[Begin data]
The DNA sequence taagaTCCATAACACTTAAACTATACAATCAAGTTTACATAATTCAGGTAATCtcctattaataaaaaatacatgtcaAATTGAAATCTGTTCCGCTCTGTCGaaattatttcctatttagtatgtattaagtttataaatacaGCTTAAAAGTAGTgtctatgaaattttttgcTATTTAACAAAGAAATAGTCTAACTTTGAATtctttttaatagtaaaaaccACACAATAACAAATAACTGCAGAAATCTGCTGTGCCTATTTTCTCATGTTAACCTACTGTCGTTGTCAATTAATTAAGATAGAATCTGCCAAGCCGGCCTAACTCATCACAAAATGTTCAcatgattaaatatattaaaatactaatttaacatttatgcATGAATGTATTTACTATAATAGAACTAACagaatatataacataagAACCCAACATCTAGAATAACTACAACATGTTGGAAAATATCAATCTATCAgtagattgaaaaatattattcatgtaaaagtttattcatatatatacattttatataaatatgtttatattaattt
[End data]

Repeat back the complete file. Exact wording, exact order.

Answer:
The DNA sequence taagaTCCATAACACTTAAACTATACAATCAAGTTTACATAATTCAGGTAATCtcctattaataaaaaatacatgtcaAATTGAAATCTGTTCCGCTCTGTCGaaattatttcctatttagtatgtattaagtttataaatacaGCTTAAAAGTAGTgtctatgaaattttttgcTATTTAACAAAGAAATAGTCTAACTTTGAATtctttttaatagtaaaaaccACACAATAACAAATAACTGCAGAAATCTGCTGTGCCTATTTTCTCATGTTAACCTACTGTCGTTGTCAATTAATTAAGATAGAATCTGCCAAGCCGGCCTAACTCATCACAAAATGTTCAcatgattaaatatattaaaatactaatttaacatttatgcATGAATGTATTTACTATAATAGAACTAACagaatatataacataagAACCCAACATCTAGAATAACTACAACATGTTGGAAAATATCAATCTATCAgtagattgaaaaatattattcatgtaaaagtttattcatatatatacattttatataaatatgtttatattaattt